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Newton Knight
Born {{|1837|}}
Died February 16, 1922 (aged 92)
Nationality 22x20px United States

Captain Newton Knight (1837 – February 16, 1922)[1] was the grandson of John "Jackie" Knight, who was awarded land grants for his service in the War of 1812 in Jones County, Mississippi. He tried to secede his land holdings in Jones County from the Confederacy during the American Civil War and form a "Free State of Jones" within Mississippi. He led a company of sympathizers who attempted to protect the local people from both Northern and Southern scavengers. His outlaw company avoided capture by hiding among the many bluffs along the Leaf River. He also generated controversy within his family and locally for living openly with a black slave common-law wife, Rachel. He fathered children with her who bore the name Knight and were known to be biracial.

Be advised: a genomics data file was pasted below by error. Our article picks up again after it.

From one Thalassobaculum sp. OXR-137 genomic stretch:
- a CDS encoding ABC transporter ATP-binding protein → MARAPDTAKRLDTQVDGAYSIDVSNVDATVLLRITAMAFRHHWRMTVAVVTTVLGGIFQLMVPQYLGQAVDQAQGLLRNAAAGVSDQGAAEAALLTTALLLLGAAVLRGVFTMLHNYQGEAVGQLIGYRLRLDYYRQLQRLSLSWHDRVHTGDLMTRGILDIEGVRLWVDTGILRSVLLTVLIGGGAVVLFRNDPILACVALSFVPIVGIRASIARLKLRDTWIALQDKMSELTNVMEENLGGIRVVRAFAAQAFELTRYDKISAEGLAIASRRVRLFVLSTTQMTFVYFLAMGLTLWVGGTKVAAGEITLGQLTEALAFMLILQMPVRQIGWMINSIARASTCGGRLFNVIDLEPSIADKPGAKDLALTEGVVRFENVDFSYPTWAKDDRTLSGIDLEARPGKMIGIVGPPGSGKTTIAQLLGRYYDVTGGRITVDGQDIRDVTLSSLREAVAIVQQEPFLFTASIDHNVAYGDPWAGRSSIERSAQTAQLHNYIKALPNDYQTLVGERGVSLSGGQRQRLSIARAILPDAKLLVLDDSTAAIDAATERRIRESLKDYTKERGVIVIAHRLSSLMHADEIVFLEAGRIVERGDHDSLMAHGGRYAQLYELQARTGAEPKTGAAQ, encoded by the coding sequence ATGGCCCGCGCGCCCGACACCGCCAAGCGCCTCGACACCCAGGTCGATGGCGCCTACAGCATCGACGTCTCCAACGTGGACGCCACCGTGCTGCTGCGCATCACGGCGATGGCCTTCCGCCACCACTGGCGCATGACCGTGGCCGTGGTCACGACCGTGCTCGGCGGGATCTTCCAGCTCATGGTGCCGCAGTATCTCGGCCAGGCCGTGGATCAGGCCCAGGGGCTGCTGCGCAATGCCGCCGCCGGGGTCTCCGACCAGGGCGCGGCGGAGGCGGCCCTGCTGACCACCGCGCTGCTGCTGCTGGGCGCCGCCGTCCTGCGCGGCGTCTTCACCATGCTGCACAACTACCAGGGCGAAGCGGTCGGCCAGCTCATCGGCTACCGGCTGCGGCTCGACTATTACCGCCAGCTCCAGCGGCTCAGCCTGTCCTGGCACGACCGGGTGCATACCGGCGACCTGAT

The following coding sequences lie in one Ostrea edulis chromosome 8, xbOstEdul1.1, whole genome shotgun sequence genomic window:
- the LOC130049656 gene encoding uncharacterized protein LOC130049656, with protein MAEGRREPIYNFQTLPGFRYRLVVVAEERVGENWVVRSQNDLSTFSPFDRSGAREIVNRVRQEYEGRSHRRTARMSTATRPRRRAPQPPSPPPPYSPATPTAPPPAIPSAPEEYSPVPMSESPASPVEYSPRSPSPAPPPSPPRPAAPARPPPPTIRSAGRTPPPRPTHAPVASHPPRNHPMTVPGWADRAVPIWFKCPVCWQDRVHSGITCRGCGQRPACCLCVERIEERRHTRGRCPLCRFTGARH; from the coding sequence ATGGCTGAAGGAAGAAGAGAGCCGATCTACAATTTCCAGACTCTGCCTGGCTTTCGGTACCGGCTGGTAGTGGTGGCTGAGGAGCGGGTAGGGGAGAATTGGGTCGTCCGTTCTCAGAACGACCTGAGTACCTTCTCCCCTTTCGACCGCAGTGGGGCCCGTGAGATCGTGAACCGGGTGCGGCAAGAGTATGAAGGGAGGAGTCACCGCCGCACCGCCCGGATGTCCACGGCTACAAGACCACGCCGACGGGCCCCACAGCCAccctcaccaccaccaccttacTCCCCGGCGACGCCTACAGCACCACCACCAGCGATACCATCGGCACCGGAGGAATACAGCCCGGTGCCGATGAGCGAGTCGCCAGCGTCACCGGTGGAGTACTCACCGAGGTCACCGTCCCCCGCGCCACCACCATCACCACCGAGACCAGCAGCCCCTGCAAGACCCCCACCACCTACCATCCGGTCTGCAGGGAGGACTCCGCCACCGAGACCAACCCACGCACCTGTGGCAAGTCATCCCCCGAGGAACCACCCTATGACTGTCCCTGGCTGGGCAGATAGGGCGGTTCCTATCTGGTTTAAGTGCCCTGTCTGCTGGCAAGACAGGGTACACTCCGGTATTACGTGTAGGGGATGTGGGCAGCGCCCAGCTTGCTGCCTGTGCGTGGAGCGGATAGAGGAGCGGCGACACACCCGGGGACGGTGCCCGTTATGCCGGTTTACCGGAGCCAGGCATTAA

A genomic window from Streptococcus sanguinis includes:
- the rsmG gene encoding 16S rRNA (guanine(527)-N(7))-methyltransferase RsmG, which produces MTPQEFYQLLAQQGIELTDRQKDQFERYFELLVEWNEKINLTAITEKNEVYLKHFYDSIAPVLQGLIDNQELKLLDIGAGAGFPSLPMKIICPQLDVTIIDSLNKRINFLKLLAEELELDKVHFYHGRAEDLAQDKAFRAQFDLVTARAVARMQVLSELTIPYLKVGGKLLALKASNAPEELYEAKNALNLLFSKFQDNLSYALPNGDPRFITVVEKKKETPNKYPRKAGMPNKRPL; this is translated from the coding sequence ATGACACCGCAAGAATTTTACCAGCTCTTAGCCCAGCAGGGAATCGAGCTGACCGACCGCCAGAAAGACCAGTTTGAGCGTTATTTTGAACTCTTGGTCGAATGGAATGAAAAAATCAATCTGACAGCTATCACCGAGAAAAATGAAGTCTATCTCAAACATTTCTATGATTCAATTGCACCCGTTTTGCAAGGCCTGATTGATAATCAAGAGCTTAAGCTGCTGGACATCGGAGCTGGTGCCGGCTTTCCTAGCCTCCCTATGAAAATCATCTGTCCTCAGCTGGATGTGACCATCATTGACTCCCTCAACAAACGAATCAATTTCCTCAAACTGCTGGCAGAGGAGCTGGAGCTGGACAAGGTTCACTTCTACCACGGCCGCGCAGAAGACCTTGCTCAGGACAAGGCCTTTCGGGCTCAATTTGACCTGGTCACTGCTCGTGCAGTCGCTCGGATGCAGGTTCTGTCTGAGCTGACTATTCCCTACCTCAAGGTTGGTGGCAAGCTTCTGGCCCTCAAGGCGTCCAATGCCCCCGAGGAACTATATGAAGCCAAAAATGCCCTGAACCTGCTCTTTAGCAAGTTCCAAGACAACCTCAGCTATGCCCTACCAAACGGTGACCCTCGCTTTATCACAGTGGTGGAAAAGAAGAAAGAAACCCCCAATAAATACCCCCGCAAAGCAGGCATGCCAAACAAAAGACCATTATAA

In popular culture[]

  • Tap Roots, a 1948 film starring Van Heflin and Susan Hayward

Further reading[]

  • Bynum, Victoria E. (2003), The Free State of Jones: Mississippi's Longest Civil War, Chapel Hill: University of North Carolina Press, ISBN 0807854670 
  • Jenkins, Sally; Stauffer, John (2009), The State of Jones, New York: Doubleday, ISBN 9780385525930 
  • Knight, Ethel (1951), Echo of the Black Horn: An authentic tale of "the Governor" of "The Free State of Jones 

References[]

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